Trio Solisti actively collaborates with some of today’s leading composers. Paul Moravec has written a number of works for the group, notably Tempest Fantasy, for which he received the 2004 Pulitzer Prize. In 2013, the trio gave the premiere of Lowell Liebermann’s Piano Trio No. 3, commissioned by Arizona Friends of Chamber Music. Earlier that season, Chamber Music Monterey Bay commissioned and presented the premiere of Living Frescoes, a work by Pulitzer Prize winner Kevin Puts for piano trio and clarinet, inspired by visual artist Bill Viola.

Above and beyond performing together and individually at music festivals across the world, Trio Solisti founded Telluride MusicFest, an annual chamber music festival in the mountains of Colorado, at which the ensemble presents two weeks of performances with celebrity guest artists. Trio Solisti is Ensemble-in-Residence at Adelphi University in Garden City, NY, an honor that includes the presentation of concerts and master classes and in-depth work with student composers.


Beethoven’s work is traditionally divided into early, middle, and late periods. Up to 1800 or so, his music was influenced by the prevailing styles of the era, as well as by individual composers such as Mozart, Haydn, and Muzio Clementi (1752-1832). In his middle period, Beethoven came into his own personal, nonderivative style. Compositions from this period include his Second and Third Symphonies, the Violin Sonatas of Op. 30, and piano sonatas including the “Moonlight” Sonata.

The period from 1806 to 1808—the middle of Beethoven’s middle period—was extremely productive. He wrote the Fourth and Fifth Symphonies, the Violin Concerto, the Piano Concerto No. 4 in G Major, the “Appassionata” Piano Sonata, the Op. 69 Violin Sonatas, and the three String Quartets of Op. 59. He was established as a great composer, unable to keep up with all the commissions and requests from publishers.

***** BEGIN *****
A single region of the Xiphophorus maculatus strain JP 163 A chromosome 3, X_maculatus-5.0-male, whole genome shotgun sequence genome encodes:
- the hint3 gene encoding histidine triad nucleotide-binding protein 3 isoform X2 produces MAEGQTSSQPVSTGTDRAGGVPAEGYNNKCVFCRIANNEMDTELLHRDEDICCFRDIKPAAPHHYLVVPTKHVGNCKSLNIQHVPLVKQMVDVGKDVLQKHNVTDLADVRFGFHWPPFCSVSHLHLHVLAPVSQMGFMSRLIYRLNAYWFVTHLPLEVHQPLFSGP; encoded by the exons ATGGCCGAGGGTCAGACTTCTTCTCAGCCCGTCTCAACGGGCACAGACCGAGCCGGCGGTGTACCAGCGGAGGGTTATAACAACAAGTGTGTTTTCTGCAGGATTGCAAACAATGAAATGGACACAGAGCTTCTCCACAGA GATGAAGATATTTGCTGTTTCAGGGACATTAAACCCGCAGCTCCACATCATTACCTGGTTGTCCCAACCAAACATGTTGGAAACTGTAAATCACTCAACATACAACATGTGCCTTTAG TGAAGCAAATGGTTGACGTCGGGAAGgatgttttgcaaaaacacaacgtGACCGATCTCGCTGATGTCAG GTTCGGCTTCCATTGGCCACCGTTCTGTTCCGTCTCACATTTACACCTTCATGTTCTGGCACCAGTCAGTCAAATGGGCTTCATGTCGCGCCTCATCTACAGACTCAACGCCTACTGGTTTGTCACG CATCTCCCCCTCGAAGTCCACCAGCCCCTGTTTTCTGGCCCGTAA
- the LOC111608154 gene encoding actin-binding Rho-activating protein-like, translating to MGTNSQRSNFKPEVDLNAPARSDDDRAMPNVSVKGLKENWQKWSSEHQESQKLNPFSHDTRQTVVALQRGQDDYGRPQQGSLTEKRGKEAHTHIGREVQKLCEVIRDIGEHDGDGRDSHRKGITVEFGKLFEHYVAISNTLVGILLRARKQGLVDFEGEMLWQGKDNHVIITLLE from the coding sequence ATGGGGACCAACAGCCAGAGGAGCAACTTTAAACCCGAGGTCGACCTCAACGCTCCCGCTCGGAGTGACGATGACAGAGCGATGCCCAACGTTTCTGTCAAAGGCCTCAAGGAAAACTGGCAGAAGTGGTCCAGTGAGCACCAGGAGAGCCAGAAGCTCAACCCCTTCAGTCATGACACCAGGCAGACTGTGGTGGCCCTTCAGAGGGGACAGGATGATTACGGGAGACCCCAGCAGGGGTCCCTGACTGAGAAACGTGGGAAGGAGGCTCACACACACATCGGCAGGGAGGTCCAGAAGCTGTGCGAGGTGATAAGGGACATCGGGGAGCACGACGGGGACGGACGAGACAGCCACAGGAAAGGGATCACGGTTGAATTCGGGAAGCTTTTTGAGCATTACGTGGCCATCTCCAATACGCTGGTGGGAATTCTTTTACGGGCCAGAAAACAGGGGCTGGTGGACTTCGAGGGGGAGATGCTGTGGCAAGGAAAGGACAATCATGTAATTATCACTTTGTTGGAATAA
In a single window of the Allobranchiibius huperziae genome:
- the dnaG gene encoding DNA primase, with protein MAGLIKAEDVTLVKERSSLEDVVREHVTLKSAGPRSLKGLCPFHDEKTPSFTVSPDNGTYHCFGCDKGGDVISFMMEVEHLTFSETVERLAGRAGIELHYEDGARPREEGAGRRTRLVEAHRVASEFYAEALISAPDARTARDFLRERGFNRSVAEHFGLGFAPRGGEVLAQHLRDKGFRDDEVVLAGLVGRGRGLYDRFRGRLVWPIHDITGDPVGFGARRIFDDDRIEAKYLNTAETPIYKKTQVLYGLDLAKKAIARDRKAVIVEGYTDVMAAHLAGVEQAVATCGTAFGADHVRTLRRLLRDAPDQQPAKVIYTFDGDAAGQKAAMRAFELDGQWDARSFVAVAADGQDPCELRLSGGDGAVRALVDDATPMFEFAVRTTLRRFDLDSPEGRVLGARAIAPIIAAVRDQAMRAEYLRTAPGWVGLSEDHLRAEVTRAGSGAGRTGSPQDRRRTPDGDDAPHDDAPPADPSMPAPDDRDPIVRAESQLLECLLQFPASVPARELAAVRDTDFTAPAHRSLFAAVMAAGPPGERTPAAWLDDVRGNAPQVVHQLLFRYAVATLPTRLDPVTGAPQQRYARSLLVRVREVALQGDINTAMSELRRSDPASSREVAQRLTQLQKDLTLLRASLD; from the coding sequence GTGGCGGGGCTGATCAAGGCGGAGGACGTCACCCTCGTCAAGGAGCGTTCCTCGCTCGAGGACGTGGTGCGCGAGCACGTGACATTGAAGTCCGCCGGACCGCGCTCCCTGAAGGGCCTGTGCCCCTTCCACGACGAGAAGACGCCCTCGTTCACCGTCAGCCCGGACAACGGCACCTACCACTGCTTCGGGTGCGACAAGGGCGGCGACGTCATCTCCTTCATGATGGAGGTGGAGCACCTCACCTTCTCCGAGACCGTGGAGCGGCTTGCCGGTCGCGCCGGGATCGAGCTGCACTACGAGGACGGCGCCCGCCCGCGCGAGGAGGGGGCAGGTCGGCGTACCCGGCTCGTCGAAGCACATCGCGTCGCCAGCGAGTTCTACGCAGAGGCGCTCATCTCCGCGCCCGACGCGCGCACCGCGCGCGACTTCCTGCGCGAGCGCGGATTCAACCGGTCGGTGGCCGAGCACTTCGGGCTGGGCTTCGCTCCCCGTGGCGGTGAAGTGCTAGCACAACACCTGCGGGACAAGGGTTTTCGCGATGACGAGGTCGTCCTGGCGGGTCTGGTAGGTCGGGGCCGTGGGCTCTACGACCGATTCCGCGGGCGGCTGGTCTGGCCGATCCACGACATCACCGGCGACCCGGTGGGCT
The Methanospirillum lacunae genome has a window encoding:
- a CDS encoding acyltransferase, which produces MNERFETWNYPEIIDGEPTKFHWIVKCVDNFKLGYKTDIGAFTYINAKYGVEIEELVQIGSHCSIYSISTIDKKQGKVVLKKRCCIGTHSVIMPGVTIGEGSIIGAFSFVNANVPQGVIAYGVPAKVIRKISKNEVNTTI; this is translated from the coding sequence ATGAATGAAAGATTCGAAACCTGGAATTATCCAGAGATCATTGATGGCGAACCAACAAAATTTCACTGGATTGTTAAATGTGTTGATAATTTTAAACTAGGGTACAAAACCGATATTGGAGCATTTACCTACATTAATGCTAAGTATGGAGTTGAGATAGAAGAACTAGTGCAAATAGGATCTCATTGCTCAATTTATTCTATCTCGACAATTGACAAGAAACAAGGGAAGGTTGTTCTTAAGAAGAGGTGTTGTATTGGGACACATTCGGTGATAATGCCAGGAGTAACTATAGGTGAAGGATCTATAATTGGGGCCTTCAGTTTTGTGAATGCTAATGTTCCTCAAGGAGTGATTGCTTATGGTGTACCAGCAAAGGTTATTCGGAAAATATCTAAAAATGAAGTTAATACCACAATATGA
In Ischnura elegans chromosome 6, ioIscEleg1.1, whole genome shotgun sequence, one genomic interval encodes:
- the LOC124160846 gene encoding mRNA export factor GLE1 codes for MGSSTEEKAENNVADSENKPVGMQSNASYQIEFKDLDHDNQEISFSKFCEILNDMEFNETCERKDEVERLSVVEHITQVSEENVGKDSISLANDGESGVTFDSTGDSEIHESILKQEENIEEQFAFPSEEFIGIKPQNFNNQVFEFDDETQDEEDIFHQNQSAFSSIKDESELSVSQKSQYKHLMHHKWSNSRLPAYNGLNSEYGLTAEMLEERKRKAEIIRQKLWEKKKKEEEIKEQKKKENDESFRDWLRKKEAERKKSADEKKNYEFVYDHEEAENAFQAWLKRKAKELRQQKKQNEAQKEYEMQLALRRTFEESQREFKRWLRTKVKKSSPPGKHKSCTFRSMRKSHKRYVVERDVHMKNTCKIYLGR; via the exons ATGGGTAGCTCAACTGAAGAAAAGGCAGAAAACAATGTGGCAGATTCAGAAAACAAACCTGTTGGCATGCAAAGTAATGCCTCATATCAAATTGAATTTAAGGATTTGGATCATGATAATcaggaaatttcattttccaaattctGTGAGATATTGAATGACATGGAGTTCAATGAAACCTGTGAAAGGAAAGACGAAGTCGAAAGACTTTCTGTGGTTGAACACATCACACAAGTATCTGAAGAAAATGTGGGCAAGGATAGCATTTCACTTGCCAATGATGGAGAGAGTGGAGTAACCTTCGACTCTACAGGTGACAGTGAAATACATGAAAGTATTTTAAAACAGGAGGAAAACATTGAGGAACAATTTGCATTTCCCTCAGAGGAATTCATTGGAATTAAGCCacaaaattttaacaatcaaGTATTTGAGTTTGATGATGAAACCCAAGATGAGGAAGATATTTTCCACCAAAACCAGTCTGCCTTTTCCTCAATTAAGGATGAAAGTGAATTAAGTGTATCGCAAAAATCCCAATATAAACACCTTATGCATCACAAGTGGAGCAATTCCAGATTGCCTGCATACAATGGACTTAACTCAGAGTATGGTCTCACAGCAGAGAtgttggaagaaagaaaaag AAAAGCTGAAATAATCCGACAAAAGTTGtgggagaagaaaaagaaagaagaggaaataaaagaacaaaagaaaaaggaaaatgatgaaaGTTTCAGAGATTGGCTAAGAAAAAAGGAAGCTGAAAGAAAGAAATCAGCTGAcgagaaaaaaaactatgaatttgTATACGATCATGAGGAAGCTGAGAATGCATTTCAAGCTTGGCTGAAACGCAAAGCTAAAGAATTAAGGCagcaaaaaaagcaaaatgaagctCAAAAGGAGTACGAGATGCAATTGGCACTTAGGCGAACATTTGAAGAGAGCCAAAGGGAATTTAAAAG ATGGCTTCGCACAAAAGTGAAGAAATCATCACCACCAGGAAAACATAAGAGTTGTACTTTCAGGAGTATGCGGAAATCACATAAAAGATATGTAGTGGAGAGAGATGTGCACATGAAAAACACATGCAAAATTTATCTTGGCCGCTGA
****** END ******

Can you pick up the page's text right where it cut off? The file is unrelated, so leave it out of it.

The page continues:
Beethoven changed the piano trio from an amateur exercise into a virtuoso showcase, particularly for his own brilliance on the piano. He also freed the cello from its earlier role of merely repeating the bass line along with the keyboard.

The first movement (Allegro vivace e con brio) of the Piano Trio in D Major, Op. 70, No. 1, starts with a remarkable and surprising transition. After only four bars of the opening D major theme, there is a sustained F, a note that is completely foreign to the tonality. That note becomes a hinge on which the music shifts in an entirely new harmonic direction and presages similar tonal shifts found in the composer’s late works.It is the slow second movement (Largo assai ed espressivo) that gives the trio its nickname of “Ghost.” Its minor key, halting introduction, chromatic runs, and spare sound add to the dramatic eeriness of the themes. Beethoven wrote parts of this movement on the same page in his notebooks as sketches for a planned opera based on Macbeth.

Although Beethoven often wrote piano trios with four movements (lending them the grander scale of string quartets and symphonies), he chose a compact three-movement design for this work. The Presto dispels the ethereal quality of the middle movement, and provides a sunny and exciting finale.

Johannes Brahms was a unique figure in music history. Some composers, such as Beethoven, are innovators, taking music into territories uncharted and unimagined by their contemporaries. Others, such as J. S. Bach, are what we might call synthesizers, taking the music of their time and refining it into an art form that exemplifies the era. Brahms was both. He studied the masters of the Baroque and Classical eras, and sought to emulate the excellence of their musical technique. At the same time, he introduced a harmonic language unlike anything that had ever been heard.